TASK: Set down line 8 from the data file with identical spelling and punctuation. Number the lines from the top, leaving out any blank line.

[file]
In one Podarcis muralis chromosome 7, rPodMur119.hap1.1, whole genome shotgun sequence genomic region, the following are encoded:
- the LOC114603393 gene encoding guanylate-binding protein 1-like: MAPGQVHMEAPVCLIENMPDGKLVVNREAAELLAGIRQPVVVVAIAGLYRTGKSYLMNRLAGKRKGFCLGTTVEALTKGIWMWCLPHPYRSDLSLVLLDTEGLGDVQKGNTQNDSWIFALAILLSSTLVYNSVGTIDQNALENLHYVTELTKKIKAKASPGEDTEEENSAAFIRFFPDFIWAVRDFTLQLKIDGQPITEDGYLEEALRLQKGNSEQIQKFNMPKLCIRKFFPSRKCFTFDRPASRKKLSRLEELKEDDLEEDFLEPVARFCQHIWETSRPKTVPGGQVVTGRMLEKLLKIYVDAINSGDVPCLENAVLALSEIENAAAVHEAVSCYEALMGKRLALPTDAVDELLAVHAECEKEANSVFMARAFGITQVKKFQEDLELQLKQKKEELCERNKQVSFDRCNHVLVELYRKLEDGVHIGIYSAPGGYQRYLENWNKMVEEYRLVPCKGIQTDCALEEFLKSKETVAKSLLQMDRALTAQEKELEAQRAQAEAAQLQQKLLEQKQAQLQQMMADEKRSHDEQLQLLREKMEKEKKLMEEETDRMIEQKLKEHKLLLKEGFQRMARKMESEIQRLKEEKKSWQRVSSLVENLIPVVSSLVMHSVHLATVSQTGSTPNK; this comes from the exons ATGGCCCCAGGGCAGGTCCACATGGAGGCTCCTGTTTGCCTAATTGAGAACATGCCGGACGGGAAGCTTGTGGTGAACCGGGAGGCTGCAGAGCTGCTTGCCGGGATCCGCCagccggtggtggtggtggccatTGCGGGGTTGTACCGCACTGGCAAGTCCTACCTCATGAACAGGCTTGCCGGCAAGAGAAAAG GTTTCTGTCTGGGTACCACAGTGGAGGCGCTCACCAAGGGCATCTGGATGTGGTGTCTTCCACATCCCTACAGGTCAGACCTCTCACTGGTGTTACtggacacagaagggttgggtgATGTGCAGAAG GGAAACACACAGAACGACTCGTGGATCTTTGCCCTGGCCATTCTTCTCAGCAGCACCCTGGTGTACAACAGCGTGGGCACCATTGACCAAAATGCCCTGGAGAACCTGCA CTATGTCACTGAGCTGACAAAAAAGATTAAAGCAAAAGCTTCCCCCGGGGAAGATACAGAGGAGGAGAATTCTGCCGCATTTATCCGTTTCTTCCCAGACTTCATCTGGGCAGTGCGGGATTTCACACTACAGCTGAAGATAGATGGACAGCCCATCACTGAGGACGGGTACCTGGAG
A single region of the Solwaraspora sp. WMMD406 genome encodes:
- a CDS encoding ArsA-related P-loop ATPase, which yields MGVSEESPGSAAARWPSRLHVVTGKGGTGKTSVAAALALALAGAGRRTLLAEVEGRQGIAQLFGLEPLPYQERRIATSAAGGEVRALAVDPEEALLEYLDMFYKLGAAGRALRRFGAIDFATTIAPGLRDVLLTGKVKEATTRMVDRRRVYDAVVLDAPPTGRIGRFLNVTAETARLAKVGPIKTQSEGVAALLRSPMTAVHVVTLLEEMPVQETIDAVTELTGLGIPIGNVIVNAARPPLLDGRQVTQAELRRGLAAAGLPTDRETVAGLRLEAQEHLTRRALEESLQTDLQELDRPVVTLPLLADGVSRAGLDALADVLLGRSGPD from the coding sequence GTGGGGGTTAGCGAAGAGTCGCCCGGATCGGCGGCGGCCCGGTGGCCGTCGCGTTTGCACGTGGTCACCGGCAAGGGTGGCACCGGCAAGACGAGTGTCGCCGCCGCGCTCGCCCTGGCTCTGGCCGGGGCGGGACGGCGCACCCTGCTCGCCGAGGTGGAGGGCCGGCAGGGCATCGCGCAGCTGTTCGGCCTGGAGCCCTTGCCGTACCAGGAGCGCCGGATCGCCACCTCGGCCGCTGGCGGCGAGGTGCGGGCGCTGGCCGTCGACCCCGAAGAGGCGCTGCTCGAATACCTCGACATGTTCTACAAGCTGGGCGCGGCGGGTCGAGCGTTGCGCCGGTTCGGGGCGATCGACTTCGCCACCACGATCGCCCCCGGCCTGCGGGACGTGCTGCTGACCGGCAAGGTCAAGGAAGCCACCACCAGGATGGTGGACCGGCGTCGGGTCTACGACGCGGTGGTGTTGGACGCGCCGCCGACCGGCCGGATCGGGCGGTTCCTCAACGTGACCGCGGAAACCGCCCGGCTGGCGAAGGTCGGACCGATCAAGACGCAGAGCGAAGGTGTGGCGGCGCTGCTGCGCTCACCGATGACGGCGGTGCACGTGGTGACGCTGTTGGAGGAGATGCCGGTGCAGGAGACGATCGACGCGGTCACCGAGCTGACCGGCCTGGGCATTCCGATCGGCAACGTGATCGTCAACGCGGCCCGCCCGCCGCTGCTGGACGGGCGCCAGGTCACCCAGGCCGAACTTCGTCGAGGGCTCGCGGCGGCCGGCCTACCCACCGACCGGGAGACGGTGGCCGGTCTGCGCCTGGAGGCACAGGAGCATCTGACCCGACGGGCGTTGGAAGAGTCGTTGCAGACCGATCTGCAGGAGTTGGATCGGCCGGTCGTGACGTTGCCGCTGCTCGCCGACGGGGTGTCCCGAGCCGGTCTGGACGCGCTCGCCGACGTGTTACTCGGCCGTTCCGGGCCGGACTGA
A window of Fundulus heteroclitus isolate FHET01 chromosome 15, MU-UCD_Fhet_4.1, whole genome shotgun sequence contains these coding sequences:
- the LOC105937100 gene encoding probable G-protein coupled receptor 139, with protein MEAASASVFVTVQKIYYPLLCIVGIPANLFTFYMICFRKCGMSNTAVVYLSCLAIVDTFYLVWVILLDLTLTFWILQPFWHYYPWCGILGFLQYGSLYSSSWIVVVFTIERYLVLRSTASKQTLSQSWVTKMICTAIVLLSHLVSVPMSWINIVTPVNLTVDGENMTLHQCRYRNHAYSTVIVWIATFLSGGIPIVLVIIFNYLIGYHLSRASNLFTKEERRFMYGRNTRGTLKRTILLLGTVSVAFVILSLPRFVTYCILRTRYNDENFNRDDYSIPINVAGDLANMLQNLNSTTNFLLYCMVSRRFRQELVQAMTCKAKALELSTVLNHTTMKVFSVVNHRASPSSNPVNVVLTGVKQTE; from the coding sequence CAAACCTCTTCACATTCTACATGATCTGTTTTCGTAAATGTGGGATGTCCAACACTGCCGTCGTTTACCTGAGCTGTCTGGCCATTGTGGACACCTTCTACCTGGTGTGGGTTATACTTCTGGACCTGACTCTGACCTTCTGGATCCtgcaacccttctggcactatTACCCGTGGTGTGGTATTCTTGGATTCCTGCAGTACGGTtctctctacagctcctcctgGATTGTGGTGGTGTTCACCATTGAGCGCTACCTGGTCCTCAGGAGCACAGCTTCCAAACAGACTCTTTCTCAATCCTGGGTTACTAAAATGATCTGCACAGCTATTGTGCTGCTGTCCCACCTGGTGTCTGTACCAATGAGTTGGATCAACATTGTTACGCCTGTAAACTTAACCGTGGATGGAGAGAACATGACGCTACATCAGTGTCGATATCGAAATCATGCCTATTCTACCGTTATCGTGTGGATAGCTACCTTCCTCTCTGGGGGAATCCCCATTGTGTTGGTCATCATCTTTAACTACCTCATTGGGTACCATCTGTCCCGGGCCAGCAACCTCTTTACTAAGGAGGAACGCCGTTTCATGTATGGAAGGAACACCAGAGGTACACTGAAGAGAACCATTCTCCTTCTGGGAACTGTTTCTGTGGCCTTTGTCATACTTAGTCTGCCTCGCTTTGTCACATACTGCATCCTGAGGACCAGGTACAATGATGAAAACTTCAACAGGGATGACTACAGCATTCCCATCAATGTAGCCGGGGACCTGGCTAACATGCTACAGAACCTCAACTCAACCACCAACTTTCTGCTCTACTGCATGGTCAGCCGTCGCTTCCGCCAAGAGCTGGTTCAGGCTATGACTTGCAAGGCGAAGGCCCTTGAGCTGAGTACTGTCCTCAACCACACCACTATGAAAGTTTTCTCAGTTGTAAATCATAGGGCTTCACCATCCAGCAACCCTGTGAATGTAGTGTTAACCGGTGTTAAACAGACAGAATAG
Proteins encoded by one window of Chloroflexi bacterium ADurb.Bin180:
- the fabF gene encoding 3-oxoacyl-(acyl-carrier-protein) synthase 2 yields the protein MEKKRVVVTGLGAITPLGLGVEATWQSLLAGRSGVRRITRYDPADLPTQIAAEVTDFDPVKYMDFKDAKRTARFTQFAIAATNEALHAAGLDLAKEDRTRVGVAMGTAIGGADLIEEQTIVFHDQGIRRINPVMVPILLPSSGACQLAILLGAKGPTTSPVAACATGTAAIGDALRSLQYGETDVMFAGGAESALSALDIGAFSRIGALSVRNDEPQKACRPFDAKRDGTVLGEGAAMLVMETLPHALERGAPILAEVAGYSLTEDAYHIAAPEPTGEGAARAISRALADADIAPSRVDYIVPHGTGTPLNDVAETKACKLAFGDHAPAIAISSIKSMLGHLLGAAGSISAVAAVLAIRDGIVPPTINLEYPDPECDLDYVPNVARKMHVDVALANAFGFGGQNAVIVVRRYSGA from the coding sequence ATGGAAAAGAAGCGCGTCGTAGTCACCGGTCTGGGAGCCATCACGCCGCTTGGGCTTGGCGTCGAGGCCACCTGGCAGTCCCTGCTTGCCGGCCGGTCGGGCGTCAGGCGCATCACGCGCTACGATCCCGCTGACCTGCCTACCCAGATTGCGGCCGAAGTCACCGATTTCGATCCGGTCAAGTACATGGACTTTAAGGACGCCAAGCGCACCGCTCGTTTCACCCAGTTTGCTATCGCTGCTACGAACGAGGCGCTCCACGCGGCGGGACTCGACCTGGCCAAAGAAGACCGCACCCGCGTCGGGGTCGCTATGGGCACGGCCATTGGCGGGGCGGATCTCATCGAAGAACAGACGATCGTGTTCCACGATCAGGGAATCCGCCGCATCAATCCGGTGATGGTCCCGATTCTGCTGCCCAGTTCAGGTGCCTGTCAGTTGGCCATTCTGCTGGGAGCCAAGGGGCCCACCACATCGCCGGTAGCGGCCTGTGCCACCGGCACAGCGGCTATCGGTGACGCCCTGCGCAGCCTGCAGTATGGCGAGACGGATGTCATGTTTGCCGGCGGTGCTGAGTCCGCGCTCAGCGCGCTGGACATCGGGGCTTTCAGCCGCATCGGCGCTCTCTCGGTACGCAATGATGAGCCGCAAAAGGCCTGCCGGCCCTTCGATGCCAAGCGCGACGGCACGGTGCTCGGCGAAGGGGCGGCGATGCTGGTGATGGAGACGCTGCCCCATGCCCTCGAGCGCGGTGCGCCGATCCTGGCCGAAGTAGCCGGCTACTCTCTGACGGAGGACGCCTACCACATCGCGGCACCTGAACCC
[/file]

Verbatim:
- the fabF gene encoding 3-oxoacyl-(acyl-carrier-protein) synthase 2 yields the protein MEKKRVVVTGLGAITPLGLGVEATWQSLLAGRSGVRRITRYDPADLPTQIAAEVTDFDPVKYMDFKDAKRTARFTQFAIAATNEALHAAGLDLAKEDRTRVGVAMGTAIGGADLIEEQTIVFHDQGIRRINPVMVPILLPSSGACQLAILLGAKGPTTSPVAACATGTAAIGDALRSLQYGETDVMFAGGAESALSALDIGAFSRIGALSVRNDEPQKACRPFDAKRDGTVLGEGAAMLVMETLPHALERGAPILAEVAGYSLTEDAYHIAAPEPTGEGAARAISRALADADIAPSRVDYIVPHGTGTPLNDVAETKACKLAFGDHAPAIAISSIKSMLGHLLGAAGSISAVAAVLAIRDGIVPPTINLEYPDPECDLDYVPNVARKMHVDVALANAFGFGGQNAVIVVRRYSGA from the coding sequence ATGGAAAAGAAGCGCGTCGTAGTCACCGGTCTGGGAGCCATCACGCCGCTTGGGCTTGGCGTCGAGGCCACCTGGCAGTCCCTGCTTGCCGGCCGGTCGGGCGTCAGGCGCATCACGCGCTACGATCCCGCTGACCTGCCTACCCAGATTGCGGCCGAAGTCACCGATTTCGATCCGGTCAAGTACATGGACTTTAAGGACGCCAAGCGCACCGCTCGTTTCACCCAGTTTGCTATCGCTGCTACGAACGAGGCGCTCCACGCGGCGGGACTCGACCTGGCCAAAGAAGACCGCACCCGCGTCGGGGTCGCTATGGGCACGGCCATTGGCGGGGCGGATCTCATCGAAGAACAGACGATCGTGTTCCACGATCAGGGAATCCGCCGCATCAATCCGGTGATGGTCCCGATTCTGCTGCCCAGTTCAGGTGCCTGTCAGTTGGCCATTCTGCTGGGAGCCAAGGGGCCCACCACATCGCCGGTAGCGGCCTGTGCCACCGGCACAGCGGCTATCGGTGACGCCCTGCGCAGCCTGCAGTATGGCGAGACGGATGTCATGTTTGCCGGCGGTGCTGAGTCCGCGCTCAGCGCGCTGGACATCGGGGCTTTCAGCCGCATCGGCGCTCTCTCGGTACGCAATGATGAGCCGCAAAAGGCCTGCCGGCCCTTCGATGCCAAGCGCGACGGCACGGTGCTCGGCGAAGGGGCGGCGATGCTGGTGATGGAGACGCTGCCCCATGCCCTCGAGCGCGGTGCGCCGATCCTGGCCGAAGTAGCCGGCTACTCTCTGACGGAGGACGCCTACCACATCGCGGCACCTGAACCC